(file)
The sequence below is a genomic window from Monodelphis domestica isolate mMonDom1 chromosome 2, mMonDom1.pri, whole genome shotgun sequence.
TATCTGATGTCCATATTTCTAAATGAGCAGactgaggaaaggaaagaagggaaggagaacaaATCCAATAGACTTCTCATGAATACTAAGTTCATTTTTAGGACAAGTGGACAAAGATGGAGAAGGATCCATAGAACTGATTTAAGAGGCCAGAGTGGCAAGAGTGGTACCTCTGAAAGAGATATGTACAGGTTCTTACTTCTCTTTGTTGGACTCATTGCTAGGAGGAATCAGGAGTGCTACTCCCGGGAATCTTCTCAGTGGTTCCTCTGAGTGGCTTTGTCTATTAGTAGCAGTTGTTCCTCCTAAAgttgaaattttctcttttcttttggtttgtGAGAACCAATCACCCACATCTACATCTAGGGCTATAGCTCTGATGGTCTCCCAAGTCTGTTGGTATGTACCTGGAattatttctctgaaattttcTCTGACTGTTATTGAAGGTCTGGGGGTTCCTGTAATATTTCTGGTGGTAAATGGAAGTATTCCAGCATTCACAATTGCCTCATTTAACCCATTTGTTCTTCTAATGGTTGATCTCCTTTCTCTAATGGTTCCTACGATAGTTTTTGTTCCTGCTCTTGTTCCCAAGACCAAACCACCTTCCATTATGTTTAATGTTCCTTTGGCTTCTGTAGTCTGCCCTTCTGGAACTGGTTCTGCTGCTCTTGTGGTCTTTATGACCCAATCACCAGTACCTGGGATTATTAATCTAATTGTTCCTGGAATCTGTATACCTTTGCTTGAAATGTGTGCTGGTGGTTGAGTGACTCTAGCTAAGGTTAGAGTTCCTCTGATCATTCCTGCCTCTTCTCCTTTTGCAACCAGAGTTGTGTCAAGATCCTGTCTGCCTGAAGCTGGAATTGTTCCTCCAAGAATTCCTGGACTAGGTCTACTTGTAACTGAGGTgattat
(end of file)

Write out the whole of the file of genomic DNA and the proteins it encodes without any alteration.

The sequence below is a genomic window from Monodelphis domestica isolate mMonDom1 chromosome 2, mMonDom1.pri, whole genome shotgun sequence.
TATCTGATGTCCATATTTCTAAATGAGCAGactgaggaaaggaaagaagggaaggagaacaaATCCAATAGACTTCTCATGAATACTAAGTTCATTTTTAGGACAAGTGGACAAAGATGGAGAAGGATCCATAGAACTGATTTAAGAGGCCAGAGTGGCAAGAGTGGTACCTCTGAAAGAGATATGTACAGGTTCTTACTTCTCTTTGTTGGACTCATTGCTAGGAGGAATCAGGAGTGCTACTCCCGGGAATCTTCTCAGTGGTTCCTCTGAGTGGCTTTGTCTATTAGTAGCAGTTGTTCCTCCTAAAgttgaaattttctcttttcttttggtttgtGAGAACCAATCACCCACATCTACATCTAGGGCTATAGCTCTGATGGTCTCCCAAGTCTGTTGGTATGTACCTGGAattatttctctgaaattttcTCTGACTGTTATTGAAGGTCTGGGGGTTCCTGTAATATTTCTGGTGGTAAATGGAAGTATTCCAGCATTCACAATTGCCTCATTTAACCCATTTGTTCTTCTAATGGTTGATCTCCTTTCTCTAATGGTTCCTACGATAGTTTTTGTTCCTGCTCTTGTTCCCAAGACCAAACCACCTTCCATTATGTTTAATGTTCCTTTGGCTTCTGTAGTCTGCCCTTCTGGAACTGGTTCTGCTGCTCTTGTGGTCTTTATGACCCAATCACCAGTACCTGGGATTATTAATCTAATTGTTCCTGGAATCTGTATACCTTTGCTTGAAATGTGTGCTGGTGGTTGAGTGACTCTAGCTAAGGTTAGAGTTCCTCTGATCATTCCTGCCTCTTCTCCTTTTGCAACCAGAGTTGTGTCAAGATCCTGTCTGCCTGAAGCTGGAATTGTTCCTCCAAGAATTCCTGGACTAGGTCTACTTGTAACTGAGGTgattat